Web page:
Roughly 106,000 Americans have been able to find coverage on the Affordable Care Act's online health exchange including 357 Utahns, the Obama administration revealed Wednesday.
Thousands more 975,407 in the U.S. and 9,318 in Utah have completed applications and received a determination about their eligibility for subsidies, but have not yet picked a plan.
An additional 396,261, including 4,816 in Utah, have been deemed eligible for Medicaid or the Children's Health Insurance Program (CHIP).
The figures are numerical proof of the technical problems faced by the U.S. Department of Health and Human Services in launching the Affordable Care Act marketplace.
Nearly 75 percent of those able to pick a health plan did so through state-run exchanges. Utah's exchange for individuals and families is run by federal officials.
Even saying that 357 Utahns picked a plan through HealthCare.gov is a stretch, said Rep. Jason Chaffetz, R-Utah, who noted the administration is counting both those who paid for the first month of their insurance and those who didn't.
He equated it to shopping online, saying that putting an item in your shopping cart doesn't mean you bought it.
"The same is true of Obamacare. They can try to fudge and fake the numbers," he said. "The reality is more people have lost their insurance to date than have been able to secure new insurance through Obamacare. That is the bottom line."
U.S. Health and Human Services Secretary Kathleen Sebelius defended the numbers at a news conference on Wednesday, saying they are consistent with enrollment reported by Massachusetts, which built the nation's first health exchange.
The first payment for exchange customers seeking coverage effective Jan. 1 isn't due until Dec. 15, she noted.
Sebelius added, "We expect these numbers to rise" as officials continue to make fixes to the web portal and do outreach. The site will work by the end of the month for most users, she pledged.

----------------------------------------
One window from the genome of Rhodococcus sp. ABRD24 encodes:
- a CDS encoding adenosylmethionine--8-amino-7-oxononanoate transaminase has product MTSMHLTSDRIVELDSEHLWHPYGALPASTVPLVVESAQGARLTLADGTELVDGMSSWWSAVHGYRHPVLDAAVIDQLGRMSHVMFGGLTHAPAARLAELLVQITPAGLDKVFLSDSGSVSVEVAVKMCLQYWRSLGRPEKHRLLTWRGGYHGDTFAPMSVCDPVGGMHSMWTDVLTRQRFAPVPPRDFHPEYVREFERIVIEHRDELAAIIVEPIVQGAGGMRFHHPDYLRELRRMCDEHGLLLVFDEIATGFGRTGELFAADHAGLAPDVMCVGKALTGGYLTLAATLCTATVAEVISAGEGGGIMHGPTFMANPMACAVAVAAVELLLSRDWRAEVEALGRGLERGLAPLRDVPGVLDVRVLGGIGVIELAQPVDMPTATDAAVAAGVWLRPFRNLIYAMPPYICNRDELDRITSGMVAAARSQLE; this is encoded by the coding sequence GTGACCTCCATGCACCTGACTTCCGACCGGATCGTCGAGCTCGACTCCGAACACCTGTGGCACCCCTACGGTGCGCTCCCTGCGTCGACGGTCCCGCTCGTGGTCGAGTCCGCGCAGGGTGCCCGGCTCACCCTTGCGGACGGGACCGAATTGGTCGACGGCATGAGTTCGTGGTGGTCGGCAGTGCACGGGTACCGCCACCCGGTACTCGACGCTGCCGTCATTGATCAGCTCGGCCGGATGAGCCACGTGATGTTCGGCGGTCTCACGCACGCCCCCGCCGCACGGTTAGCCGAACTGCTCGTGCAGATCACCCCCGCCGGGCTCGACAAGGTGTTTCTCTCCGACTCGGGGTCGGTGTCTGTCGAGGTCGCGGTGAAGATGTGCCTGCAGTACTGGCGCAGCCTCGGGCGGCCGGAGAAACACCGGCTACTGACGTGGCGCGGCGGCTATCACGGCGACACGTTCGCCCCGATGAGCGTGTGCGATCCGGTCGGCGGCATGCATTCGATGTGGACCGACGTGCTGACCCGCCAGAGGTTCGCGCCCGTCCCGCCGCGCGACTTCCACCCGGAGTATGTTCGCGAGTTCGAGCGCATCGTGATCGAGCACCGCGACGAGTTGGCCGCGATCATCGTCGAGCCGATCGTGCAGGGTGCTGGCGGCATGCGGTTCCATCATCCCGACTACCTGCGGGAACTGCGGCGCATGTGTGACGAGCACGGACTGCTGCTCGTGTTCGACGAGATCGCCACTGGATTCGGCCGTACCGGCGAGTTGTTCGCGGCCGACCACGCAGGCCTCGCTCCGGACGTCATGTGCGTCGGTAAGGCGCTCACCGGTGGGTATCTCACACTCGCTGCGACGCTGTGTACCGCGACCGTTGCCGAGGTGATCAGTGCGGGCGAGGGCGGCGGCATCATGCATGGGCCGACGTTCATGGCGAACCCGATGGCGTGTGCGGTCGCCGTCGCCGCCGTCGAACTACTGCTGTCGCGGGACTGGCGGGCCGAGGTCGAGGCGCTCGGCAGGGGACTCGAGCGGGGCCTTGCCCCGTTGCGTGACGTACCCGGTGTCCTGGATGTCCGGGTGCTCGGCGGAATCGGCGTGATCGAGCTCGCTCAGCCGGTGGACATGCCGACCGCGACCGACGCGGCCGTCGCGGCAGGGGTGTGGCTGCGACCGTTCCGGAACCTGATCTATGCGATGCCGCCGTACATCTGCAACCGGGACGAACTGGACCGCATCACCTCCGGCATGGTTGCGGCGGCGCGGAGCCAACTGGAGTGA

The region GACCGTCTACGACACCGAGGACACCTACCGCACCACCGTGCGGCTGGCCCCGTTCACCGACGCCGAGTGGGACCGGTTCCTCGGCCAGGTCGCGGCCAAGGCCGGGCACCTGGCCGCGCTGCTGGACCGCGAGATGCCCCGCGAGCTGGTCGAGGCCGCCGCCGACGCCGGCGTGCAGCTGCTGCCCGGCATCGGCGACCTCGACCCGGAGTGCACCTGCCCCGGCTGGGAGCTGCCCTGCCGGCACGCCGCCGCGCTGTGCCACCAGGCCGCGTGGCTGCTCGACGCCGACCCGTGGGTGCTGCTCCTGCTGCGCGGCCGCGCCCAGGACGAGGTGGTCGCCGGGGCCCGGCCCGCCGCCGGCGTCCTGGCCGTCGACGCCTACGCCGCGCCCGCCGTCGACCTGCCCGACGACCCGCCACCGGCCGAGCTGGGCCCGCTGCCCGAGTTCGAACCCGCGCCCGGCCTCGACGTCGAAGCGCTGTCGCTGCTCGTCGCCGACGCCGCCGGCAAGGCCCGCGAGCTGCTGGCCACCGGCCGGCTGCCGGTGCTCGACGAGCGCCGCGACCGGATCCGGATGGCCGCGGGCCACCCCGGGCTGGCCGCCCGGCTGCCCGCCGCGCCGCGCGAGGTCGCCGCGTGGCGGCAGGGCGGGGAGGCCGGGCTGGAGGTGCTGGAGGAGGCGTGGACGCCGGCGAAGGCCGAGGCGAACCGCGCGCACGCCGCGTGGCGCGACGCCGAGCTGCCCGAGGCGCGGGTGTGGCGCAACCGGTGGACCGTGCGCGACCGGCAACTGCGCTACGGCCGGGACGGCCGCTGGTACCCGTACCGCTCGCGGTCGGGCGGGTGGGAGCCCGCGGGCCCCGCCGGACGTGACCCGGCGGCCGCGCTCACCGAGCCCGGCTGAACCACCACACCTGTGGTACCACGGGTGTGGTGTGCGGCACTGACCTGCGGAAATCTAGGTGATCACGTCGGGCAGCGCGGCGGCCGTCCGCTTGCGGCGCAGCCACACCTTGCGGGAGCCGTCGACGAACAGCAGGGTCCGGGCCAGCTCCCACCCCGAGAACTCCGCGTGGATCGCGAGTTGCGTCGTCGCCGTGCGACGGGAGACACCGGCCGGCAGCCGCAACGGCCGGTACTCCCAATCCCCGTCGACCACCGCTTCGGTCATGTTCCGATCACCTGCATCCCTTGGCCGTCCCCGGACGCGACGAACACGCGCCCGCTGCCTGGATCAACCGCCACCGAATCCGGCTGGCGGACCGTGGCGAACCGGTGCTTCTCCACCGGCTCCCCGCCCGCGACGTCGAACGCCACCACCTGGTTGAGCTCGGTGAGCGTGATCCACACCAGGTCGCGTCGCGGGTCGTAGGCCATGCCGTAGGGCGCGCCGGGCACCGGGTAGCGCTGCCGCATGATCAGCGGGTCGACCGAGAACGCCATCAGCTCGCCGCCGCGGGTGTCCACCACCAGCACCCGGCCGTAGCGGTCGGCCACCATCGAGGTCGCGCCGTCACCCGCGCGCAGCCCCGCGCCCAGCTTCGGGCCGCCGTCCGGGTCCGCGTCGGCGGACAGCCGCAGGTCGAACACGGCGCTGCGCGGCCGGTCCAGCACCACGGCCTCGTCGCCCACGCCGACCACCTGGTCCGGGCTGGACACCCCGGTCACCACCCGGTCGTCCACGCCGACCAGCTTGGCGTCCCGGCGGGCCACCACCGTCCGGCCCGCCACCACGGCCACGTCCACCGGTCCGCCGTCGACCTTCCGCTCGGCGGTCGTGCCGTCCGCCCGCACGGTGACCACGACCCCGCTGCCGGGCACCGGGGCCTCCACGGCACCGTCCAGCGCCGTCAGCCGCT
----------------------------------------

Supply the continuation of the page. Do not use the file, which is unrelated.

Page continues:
The White House had predicted about 500,000 Americans would enroll in coverage the first month.
Congress is expected to take up legislation this week that would grandfather in some canceled plans that don't meet the minimum requirements under the new law, an attempt to live up to President Barack Obama's promise during the debate that people could keep their insurance if they like it.
The White House is expected to offer its own fix, but hasn't done so yet.
In Utah, however, canceled plans haven't been as much of a problem because state insurance regulators already permit grandfathering.
The Utah Health Policy Project is holding several free consumer workshops about the exchange this Friday at noon at Salt Lake County's technology labs. Consumers will be given information about the plan choices available and an estimate of the premium tax credits they may receive.
Central City, 615 South 200 East, Salt Lake City.
Copperview, 8446 South 300 West (Harrison Street), Midvale
Redwood, 3100 South Redwood Road, West Valley City.
Utahns on the exchange
357: enrolled in coverage
9,318: completed applications
4,816: deemed eligible for Medicaid or CHIP
3,883: deemed eligible for subsidies